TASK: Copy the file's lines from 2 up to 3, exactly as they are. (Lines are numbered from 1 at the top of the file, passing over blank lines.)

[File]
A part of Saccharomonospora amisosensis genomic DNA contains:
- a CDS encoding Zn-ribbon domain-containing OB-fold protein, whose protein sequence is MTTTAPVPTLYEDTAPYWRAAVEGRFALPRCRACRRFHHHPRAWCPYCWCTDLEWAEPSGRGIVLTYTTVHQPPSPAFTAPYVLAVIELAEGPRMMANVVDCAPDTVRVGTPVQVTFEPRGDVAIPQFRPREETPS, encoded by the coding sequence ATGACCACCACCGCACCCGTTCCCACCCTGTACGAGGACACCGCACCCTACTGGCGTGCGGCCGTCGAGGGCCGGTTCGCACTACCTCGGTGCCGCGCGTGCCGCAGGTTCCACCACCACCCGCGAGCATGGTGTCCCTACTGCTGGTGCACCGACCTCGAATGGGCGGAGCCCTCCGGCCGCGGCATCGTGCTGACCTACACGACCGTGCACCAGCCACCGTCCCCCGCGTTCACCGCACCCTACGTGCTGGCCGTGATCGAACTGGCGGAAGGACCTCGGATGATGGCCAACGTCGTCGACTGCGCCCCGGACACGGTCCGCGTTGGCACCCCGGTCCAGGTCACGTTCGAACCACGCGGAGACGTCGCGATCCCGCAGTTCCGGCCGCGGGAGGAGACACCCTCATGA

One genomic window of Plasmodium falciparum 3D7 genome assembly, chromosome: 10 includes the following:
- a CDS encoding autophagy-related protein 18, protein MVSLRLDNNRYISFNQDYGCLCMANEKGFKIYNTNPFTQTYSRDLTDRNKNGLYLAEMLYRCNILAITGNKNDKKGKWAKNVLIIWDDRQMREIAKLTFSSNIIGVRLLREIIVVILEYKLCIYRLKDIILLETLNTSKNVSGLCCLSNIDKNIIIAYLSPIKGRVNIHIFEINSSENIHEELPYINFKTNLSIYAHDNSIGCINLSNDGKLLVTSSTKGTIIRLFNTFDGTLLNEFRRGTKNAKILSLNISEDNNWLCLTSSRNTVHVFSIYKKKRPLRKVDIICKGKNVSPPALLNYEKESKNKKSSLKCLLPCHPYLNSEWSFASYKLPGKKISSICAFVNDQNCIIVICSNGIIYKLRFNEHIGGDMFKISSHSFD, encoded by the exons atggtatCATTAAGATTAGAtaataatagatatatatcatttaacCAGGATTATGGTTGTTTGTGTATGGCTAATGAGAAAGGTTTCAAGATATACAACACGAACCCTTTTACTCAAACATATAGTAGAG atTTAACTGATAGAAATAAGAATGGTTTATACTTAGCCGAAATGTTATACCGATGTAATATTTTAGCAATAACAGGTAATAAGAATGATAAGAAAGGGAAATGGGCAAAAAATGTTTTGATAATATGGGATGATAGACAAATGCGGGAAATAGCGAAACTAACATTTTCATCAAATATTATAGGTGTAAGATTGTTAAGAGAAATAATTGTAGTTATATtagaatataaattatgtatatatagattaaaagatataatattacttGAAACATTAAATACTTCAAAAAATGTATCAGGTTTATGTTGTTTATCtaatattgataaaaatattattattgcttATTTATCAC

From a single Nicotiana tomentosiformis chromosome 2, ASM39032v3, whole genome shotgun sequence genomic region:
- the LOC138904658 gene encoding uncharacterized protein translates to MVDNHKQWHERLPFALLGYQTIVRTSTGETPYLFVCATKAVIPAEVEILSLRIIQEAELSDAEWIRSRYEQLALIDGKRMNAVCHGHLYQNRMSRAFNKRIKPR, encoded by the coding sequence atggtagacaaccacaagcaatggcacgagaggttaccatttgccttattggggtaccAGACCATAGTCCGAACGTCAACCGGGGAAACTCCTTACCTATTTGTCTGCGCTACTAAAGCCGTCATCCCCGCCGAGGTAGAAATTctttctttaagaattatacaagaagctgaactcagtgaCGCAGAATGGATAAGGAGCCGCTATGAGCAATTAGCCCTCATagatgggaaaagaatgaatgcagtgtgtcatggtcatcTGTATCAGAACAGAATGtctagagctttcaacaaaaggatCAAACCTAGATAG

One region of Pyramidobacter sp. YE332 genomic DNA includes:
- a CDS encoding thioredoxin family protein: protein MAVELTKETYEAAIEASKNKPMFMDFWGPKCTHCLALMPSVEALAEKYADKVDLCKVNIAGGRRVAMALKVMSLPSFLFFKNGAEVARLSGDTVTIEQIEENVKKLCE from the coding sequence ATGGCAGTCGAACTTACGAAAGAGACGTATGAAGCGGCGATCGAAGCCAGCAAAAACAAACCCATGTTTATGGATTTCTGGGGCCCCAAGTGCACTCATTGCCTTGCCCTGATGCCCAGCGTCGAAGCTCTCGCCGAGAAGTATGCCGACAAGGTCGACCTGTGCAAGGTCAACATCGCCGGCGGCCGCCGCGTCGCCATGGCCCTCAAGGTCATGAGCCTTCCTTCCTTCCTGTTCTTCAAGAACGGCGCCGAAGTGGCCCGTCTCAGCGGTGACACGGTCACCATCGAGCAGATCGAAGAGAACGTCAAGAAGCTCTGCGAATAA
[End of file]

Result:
- a CDS encoding Zn-ribbon domain-containing OB-fold protein, whose protein sequence is MTTTAPVPTLYEDTAPYWRAAVEGRFALPRCRACRRFHHHPRAWCPYCWCTDLEWAEPSGRGIVLTYTTVHQPPSPAFTAPYVLAVIELAEGPRMMANVVDCAPDTVRVGTPVQVTFEPRGDVAIPQFRPREETPS, encoded by the coding sequence ATGACCACCACCGCACCCGTTCCCACCCTGTACGAGGACACCGCACCCTACTGGCGTGCGGCCGTCGAGGGCCGGTTCGCACTACCTCGGTGCCGCGCGTGCCGCAGGTTCCACCACCACCCGCGAGCATGGTGTCCCTACTGCTGGTGCACCGACCTCGAATGGGCGGAGCCCTCCGGCCGCGGCATCGTGCTGACCTACACGACCGTGCACCAGCCACCGTCCCCCGCGTTCACCGCACCCTACGTGCTGGCCGTGATCGAACTGGCGGAAGGACCTCGGATGATGGCCAACGTCGTCGACTGCGCCCCGGACACGGTCCGCGTTGGCACCCCGGTCCAGGTCACGTTCGAACCACGCGGAGACGTCGCGATCCCGCAGTTCCGGCCGCGGGAGGAGACACCCTCATGA

One genomic window of Plasmodium falciparum 3D7 genome assembly, chromosome: 10 includes the following: